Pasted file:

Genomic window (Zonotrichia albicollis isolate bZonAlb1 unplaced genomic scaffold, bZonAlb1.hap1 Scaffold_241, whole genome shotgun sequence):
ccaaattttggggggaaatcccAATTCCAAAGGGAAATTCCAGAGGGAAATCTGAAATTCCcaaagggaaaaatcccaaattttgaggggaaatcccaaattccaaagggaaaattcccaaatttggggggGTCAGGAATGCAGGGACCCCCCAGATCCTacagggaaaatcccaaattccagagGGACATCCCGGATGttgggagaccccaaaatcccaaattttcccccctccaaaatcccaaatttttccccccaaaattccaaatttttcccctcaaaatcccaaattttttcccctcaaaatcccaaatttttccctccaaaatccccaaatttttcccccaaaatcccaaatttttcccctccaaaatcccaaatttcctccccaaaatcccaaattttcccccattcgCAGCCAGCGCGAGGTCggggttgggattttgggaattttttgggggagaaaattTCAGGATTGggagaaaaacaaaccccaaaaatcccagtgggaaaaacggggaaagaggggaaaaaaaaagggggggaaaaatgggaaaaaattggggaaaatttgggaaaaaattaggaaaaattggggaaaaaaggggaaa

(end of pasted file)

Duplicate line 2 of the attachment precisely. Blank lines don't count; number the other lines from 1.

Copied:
ccaaattttggggggaaatcccAATTCCAAAGGGAAATTCCAGAGGGAAATCTGAAATTCCcaaagggaaaaatcccaaattttgaggggaaatcccaaattccaaagggaaaattcccaaatttggggggGTCAGGAATGCAGGGACCCCCCAGATCCTacagggaaaatcccaaattccagagGGACATCCCGGATGttgggagaccccaaaatcccaaattttcccccctccaaaatcccaaatttttccccccaaaattccaaatttttcccctcaaaatcccaaattttttcccctcaaaatcccaaatttttccctccaaaatccccaaatttttcccccaaaatcccaaatttttcccctccaaaatcccaaatttcctccccaaaatcccaaattttcccccattcgCAGCCAGCGCGAGGTCggggttgggattttgggaattttttgggggagaaaattTCAGGATTGggagaaaaacaaaccccaaaaatcccagtgggaaaaacggggaaagaggggaaaaaaaaagggggggaaaaatgggaaaaaattggggaaaatttgggaaaaaattaggaaaaattggggaaaaaaggggaaa